LONDON Jan 16 The gas installation where dozens
of foreign gas industry workers were being held hostage on
Wednesday is their home as well as their workplace.
Algerian state oil company Sonatrach's base in Tigantourine,
the site of the kidnapping according to the Algerian interior
ministry, lies about 25 km (15 miles) southwest of the town of
In Amenas, a settlement of about 5,000 people near the Libyan
border surrounded by oil and gas production facilities.
The rectangular-shaped Tigantourine installation (sometimes
spelled Tiguentourine) looks a lonely place on a Google
The capital Algiers is 1,300 km to the north. Further west
and south lies little but desert for hundreds of kilometres as
far as the borders with Mali and Niger, countries which have
seen kidnappings by al Qaeda-linked Islamists and criminal gangs
"Once you are there on site you don't go wandering about,"
said an oil industry source.
The In Amenas gas project is run by Sonatrach, the British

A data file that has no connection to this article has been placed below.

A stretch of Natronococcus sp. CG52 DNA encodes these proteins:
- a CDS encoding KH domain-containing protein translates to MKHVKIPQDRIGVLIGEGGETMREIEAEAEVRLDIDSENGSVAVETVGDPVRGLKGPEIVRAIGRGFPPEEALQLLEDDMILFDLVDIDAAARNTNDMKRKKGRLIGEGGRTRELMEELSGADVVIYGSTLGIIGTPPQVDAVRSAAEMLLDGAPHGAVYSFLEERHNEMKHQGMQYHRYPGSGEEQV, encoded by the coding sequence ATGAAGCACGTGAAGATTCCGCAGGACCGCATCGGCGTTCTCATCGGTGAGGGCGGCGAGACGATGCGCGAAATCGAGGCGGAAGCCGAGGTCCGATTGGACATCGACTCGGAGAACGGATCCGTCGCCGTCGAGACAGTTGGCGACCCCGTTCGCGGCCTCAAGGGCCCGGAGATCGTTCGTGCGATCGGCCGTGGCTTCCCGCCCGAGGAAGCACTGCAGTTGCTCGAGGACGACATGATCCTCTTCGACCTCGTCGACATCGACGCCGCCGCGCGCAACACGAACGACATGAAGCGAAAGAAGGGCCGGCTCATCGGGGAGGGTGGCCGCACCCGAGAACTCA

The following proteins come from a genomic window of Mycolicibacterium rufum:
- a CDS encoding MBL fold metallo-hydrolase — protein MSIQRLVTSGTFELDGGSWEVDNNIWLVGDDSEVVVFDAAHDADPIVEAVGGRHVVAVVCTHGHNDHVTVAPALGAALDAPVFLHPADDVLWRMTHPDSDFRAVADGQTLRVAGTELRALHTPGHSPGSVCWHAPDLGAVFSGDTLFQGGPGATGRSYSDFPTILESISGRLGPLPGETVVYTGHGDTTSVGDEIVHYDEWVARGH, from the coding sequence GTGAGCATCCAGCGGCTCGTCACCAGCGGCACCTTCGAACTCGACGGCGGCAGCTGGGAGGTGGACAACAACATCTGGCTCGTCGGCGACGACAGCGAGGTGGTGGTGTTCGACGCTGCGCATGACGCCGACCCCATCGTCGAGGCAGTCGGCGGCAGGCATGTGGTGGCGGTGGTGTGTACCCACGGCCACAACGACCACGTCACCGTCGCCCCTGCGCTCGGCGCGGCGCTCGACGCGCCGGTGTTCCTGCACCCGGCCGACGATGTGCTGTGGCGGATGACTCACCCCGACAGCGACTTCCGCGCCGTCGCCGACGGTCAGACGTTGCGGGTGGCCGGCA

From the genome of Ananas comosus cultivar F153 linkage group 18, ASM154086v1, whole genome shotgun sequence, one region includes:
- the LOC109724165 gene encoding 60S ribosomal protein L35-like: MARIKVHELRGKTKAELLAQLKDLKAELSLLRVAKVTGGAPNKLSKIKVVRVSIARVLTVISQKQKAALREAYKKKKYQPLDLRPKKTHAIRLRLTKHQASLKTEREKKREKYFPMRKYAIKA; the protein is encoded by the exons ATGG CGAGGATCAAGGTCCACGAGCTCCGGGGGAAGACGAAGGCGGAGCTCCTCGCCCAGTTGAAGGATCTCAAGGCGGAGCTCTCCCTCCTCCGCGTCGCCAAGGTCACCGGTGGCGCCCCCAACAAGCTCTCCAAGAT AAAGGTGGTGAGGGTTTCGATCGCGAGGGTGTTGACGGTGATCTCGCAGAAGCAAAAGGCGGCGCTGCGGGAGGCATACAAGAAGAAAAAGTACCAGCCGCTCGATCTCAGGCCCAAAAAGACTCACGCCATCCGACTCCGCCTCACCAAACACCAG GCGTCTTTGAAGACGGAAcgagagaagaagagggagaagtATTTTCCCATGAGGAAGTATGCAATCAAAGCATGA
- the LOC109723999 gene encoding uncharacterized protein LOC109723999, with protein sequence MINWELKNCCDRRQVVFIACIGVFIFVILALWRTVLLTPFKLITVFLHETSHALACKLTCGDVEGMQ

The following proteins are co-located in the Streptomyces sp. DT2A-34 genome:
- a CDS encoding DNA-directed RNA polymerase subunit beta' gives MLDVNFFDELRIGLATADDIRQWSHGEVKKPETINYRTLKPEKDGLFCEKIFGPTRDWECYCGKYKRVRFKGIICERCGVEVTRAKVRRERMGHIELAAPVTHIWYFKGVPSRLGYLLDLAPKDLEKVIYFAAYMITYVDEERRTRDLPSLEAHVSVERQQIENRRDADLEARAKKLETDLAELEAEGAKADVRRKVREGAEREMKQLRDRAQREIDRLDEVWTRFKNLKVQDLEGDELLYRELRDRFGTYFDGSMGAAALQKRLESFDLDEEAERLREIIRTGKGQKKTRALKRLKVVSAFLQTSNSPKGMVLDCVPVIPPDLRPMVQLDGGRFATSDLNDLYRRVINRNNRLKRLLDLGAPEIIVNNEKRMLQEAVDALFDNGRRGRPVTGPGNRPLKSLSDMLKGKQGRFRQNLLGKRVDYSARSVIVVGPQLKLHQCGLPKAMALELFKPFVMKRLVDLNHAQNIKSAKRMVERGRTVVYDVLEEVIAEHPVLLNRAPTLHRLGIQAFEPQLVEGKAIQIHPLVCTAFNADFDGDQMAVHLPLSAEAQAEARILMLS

oil company BP, and Statoil of Norway. BP first
worked in Algeria in the 1950s and returned in the late 1990s at
the end of a long period of bloodshed and upheaval. The British
company considers itself the largest foreign investor in
According to BP's website, the In Amenas venture, one of the
largest "wet gas" projects in Algeria, consists of a permanent
accommodation camp and utility buildings where workers are
engaged in adding extra compression to maintain gas output
The project is in the process of adding a new "slugcatcher"
- a system that separates liquids from gas to prevent overload
of a connected gas pipeline.
In Amenas produces 9 billion cubic metres of gas a
year(160,000 barrels of oil equivalent per day), more than a
tenth of the country's overall gas output, and 60,000 barrels a
day of condensate - a liquid often found with gas.
The kidnappers were said to be holding up to 41 foreigners
at Tigantourine after a dawn raid, including seven Americans.
The raiders were also reported to have killed three people,
including a Briton and a French national.